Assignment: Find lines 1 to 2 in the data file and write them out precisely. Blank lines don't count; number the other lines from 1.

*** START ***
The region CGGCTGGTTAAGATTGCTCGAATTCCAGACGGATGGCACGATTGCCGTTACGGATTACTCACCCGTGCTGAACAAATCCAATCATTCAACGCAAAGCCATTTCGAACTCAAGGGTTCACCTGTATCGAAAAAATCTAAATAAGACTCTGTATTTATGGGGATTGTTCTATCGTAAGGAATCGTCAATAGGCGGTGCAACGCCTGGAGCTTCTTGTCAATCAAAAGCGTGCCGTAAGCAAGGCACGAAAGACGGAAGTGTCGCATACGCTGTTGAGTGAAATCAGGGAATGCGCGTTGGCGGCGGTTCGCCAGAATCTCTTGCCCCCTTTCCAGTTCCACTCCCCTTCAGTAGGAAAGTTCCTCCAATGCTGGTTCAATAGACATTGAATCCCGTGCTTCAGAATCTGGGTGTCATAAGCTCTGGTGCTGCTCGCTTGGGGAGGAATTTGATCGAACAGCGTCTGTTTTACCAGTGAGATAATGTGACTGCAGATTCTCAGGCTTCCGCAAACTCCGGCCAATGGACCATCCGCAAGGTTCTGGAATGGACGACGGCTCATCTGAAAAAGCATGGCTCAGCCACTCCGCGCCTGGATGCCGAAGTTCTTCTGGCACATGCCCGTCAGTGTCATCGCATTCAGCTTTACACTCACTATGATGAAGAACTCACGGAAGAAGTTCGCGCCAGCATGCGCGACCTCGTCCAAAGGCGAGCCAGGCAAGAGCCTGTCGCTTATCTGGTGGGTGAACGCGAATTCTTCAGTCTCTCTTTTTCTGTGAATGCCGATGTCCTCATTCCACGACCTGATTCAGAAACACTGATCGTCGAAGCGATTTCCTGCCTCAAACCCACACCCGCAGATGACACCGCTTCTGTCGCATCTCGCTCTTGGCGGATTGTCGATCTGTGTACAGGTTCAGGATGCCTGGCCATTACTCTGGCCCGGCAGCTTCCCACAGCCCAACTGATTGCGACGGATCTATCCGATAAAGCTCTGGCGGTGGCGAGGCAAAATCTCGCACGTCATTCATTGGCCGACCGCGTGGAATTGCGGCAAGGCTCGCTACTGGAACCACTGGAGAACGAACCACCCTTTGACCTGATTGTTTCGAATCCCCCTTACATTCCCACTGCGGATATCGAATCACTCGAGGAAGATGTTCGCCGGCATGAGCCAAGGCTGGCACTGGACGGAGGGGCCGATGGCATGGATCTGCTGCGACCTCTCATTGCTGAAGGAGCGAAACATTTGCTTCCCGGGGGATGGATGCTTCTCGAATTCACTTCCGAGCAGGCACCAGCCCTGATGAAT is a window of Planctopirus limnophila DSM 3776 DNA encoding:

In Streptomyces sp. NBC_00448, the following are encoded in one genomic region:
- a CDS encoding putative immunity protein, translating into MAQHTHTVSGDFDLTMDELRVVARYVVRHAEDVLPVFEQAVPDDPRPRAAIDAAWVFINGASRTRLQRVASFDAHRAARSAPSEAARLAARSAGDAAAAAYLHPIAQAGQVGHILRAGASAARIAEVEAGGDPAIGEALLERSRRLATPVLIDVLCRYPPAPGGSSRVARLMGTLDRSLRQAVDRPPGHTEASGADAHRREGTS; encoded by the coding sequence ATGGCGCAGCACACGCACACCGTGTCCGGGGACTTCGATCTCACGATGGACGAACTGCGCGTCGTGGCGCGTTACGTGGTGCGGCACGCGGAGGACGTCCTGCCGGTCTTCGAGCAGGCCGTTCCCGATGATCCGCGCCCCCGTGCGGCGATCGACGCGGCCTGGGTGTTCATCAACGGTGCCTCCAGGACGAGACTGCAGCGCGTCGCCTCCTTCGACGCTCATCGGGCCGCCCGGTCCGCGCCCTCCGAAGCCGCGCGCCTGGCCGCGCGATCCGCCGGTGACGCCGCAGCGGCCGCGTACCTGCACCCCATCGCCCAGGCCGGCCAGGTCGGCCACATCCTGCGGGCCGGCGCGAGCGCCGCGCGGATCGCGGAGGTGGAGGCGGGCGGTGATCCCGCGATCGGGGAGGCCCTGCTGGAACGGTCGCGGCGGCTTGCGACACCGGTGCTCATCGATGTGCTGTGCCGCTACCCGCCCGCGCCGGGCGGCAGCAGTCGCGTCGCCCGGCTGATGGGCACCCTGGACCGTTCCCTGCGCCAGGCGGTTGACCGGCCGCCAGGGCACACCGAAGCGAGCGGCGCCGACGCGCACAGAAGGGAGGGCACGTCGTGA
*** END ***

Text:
The region CGGCTGGTTAAGATTGCTCGAATTCCAGACGGATGGCACGATTGCCGTTACGGATTACTCACCCGTGCTGAACAAATCCAATCATTCAACGCAAAGCCATTTCGAACTCAAGGGTTCACCTGTATCGAAAAAATCTAAATAAGACTCTGTATTTATGGGGATTGTTCTATCGTAAGGAATCGTCAATAGGCGGTGCAACGCCTGGAGCTTCTTGTCAATCAAAAGCGTGCCGTAAGCAAGGCACGAAAGACGGAAGTGTCGCATACGCTGTTGAGTGAAATCAGGGAATGCGCGTTGGCGGCGGTTCGCCAGAATCTCTTGCCCCCTTTCCAGTTCCACTCCCCTTCAGTAGGAAAGTTCCTCCAATGCTGGTTCAATAGACATTGAATCCCGTGCTTCAGAATCTGGGTGTCATAAGCTCTGGTGCTGCTCGCTTGGGGAGGAATTTGATCGAACAGCGTCTGTTTTACCAGTGAGATAATGTGACTGCAGATTCTCAGGCTTCCGCAAACTCCGGCCAATGGACCATCCGCAAGGTTCTGGAATGGACGACGGCTCATCTGAAAAAGCATGGCTCAGCCACTCCGCGCCTGGATGCCGAAGTTCTTCTGGCACATGCCCGTCAGTGTCATCGCATTCAGCTTTACACTCACTATGATGAAGAACTCACGGAAGAAGTTCGCGCCAGCATGCGCGACCTCGTCCAAAGGCGAGCCAGGCAAGAGCCTGTCGCTTATCTGGTGGGTGAACGCGAATTCTTCAGTCTCTCTTTTTCTGTGAATGCCGATGTCCTCATTCCACGACCTGATTCAGAAACACTGATCGTCGAAGCGATTTCCTGCCTCAAACCCACACCCGCAGATGACACCGCTTCTGTCGCATCTCGCTCTTGGCGGATTGTCGATCTGTGTACAGGTTCAGGATGCCTGGCCATTACTCTGGCCCGGCAGCTTCCCACAGCCCAACTGATTGCGACGGATCTATCCGATAAAGCTCTGGCGGTGGCGAGGCAAAATCTCGCACGTCATTCATTGGCCGACCGCGTGGAATTGCGGCAAGGCTCGCTACTGGAACCACTGGAGAACGAACCACCCTTTGACCTGATTGTTTCGAATCCCCCTTACATTCCCACTGCGGATATCGAATCACTCGAGGAAGATGTTCGCCGGCATGAGCCAAGGCTGGCACTGGACGGAGGGGCCGATGGCATGGATCTGCTGCGACCTCTCATTGCTGAAGGAGCGAAACATTTGCTTCCCGGGGGATGGATGCTTCTCGAATTCACTTCCGAGCAGGCACCAGCCCTGATGAAT is a window of Planctopirus limnophila DSM 3776 DNA encoding:

In Streptomyces sp. NBC_00448, the following are encoded in one genomic region: